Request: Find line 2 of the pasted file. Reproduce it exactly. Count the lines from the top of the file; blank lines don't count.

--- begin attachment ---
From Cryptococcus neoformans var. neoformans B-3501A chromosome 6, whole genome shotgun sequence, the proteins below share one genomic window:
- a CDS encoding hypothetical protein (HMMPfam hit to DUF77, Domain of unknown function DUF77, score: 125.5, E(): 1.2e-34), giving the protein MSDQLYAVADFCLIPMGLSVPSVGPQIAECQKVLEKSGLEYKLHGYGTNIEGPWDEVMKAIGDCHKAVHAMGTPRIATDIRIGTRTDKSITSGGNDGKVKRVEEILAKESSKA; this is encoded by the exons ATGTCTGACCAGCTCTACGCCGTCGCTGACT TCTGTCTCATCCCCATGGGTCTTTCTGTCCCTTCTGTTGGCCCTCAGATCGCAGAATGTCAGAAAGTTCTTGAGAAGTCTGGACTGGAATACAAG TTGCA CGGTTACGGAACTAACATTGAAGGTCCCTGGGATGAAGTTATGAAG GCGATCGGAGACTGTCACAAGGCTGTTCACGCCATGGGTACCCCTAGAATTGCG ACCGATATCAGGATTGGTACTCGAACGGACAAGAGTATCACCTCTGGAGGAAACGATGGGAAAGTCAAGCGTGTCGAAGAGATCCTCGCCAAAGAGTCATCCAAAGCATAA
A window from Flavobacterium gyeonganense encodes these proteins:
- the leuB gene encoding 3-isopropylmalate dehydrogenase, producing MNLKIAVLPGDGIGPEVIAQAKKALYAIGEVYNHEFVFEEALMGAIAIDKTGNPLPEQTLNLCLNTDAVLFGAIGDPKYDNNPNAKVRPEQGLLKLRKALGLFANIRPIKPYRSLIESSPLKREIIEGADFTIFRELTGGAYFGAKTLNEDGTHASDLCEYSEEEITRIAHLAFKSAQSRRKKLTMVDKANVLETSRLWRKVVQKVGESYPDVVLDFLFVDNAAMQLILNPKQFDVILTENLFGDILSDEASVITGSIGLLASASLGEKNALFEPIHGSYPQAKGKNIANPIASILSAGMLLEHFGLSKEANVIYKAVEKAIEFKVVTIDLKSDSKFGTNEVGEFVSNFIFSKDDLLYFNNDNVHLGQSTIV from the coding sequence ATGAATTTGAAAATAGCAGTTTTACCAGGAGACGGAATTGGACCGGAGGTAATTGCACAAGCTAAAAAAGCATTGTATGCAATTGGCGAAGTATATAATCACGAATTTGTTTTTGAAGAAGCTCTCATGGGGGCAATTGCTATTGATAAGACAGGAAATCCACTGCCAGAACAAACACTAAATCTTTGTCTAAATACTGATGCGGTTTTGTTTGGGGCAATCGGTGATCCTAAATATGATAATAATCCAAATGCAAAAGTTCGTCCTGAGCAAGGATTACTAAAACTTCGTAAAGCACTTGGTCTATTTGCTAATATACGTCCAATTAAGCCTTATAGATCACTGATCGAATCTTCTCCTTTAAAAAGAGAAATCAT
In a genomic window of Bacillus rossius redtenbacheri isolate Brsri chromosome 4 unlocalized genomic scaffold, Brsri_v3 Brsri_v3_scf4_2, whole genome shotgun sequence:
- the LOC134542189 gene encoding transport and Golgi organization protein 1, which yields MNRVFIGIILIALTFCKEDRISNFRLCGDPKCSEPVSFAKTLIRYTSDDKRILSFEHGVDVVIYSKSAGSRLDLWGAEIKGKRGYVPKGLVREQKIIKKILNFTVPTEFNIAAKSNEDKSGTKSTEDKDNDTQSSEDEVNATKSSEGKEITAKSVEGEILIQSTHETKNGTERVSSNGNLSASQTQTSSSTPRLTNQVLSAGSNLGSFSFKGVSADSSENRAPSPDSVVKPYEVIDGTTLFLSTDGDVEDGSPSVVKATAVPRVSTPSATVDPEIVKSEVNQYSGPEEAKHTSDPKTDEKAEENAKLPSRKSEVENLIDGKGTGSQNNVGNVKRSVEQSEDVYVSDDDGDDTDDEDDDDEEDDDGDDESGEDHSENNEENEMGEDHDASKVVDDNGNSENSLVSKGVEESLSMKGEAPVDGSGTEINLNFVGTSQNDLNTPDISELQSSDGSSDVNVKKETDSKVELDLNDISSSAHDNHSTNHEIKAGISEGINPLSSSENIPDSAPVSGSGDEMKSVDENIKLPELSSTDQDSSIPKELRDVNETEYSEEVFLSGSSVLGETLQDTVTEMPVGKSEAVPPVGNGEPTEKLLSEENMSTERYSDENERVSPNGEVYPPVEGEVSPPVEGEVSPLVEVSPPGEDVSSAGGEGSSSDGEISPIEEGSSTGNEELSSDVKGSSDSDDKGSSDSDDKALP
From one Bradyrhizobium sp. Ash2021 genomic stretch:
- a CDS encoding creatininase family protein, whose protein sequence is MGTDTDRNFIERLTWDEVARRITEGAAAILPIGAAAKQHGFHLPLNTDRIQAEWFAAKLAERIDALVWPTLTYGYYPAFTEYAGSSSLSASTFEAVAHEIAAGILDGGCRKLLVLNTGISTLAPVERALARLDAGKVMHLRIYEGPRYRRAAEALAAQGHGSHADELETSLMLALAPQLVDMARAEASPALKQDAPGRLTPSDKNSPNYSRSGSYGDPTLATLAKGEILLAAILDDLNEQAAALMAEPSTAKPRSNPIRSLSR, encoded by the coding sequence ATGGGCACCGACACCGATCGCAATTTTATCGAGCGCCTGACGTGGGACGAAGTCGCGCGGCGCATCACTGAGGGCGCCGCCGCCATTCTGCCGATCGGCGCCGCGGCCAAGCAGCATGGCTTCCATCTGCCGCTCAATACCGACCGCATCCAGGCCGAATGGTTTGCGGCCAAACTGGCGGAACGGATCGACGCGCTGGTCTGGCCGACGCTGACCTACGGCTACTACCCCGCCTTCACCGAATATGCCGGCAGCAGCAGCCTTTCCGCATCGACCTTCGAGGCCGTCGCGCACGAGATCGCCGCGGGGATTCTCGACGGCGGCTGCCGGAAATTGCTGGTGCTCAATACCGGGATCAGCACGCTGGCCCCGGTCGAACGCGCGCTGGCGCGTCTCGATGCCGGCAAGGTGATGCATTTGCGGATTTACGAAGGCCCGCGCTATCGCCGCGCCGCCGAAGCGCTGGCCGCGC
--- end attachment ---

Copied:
- a CDS encoding hypothetical protein (HMMPfam hit to DUF77, Domain of unknown function DUF77, score: 125.5, E(): 1.2e-34), giving the protein MSDQLYAVADFCLIPMGLSVPSVGPQIAECQKVLEKSGLEYKLHGYGTNIEGPWDEVMKAIGDCHKAVHAMGTPRIATDIRIGTRTDKSITSGGNDGKVKRVEEILAKESSKA; this is encoded by the exons ATGTCTGACCAGCTCTACGCCGTCGCTGACT TCTGTCTCATCCCCATGGGTCTTTCTGTCCCTTCTGTTGGCCCTCAGATCGCAGAATGTCAGAAAGTTCTTGAGAAGTCTGGACTGGAATACAAG TTGCA CGGTTACGGAACTAACATTGAAGGTCCCTGGGATGAAGTTATGAAG GCGATCGGAGACTGTCACAAGGCTGTTCACGCCATGGGTACCCCTAGAATTGCG ACCGATATCAGGATTGGTACTCGAACGGACAAGAGTATCACCTCTGGAGGAAACGATGGGAAAGTCAAGCGTGTCGAAGAGATCCTCGCCAAAGAGTCATCCAAAGCATAA